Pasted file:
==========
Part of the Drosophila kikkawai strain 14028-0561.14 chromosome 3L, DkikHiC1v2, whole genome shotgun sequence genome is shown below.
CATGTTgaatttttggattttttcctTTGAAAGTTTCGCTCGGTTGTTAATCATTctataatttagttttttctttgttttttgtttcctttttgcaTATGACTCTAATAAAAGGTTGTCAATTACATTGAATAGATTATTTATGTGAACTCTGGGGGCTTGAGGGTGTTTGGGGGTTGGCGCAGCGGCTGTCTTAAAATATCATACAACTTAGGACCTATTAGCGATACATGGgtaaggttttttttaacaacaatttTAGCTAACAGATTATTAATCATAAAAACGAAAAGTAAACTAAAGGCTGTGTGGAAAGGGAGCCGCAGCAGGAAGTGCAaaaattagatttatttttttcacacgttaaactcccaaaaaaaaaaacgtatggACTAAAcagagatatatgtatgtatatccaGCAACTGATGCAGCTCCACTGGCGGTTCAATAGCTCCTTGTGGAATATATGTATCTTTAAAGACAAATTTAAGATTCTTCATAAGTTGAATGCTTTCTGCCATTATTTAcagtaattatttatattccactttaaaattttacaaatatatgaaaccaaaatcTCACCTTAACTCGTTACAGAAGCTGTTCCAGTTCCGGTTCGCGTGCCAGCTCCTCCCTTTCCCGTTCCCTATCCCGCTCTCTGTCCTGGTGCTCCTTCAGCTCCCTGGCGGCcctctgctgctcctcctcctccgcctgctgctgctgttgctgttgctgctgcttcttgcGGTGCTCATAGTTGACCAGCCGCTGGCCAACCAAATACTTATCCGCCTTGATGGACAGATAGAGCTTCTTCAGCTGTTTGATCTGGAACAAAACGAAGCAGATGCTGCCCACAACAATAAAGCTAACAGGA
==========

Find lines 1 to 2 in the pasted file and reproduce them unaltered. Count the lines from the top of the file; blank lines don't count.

Part of the Drosophila kikkawai strain 14028-0561.14 chromosome 3L, DkikHiC1v2, whole genome shotgun sequence genome is shown below.
CATGTTgaatttttggattttttcctTTGAAAGTTTCGCTCGGTTGTTAATCATTctataatttagttttttctttgttttttgtttcctttttgcaTATGACTCTAATAAAAGGTTGTCAATTACATTGAATAGATTATTTATGTGAACTCTGGGGGCTTGAGGGTGTTTGGGGGTTGGCGCAGCGGCTGTCTTAAAATATCATACAACTTAGGACCTATTAGCGATACATGGgtaaggttttttttaacaacaatttTAGCTAACAGATTATTAATCATAAAAACGAAAAGTAAACTAAAGGCTGTGTGGAAAGGGAGCCGCAGCAGGAAGTGCAaaaattagatttatttttttcacacgttaaactcccaaaaaaaaaaacgtatggACTAAAcagagatatatgtatgtatatccaGCAACTGATGCAGCTCCACTGGCGGTTCAATAGCTCCTTGTGGAATATATGTATCTTTAAAGACAAATTTAAGATTCTTCATAAGTTGAATGCTTTCTGCCATTATTTAcagtaattatttatattccactttaaaattttacaaatatatgaaaccaaaatcTCACCTTAACTCGTTACAGAAGCTGTTCCAGTTCCGGTTCGCGTGCCAGCTCCTCCCTTTCCCGTTCCCTATCCCGCTCTCTGTCCTGGTGCTCCTTCAGCTCCCTGGCGGCcctctgctgctcctcctcctccgcctgctgctgctgttgctgttgctgctgcttcttgcGGTGCTCATAGTTGACCAGCCGCTGGCCAACCAAATACTTATCCGCCTTGATGGACAGATAGAGCTTCTTCAGCTGTTTGATCTGGAACAAAACGAAGCAGATGCTGCCCACAACAATAAAGCTAACAGGA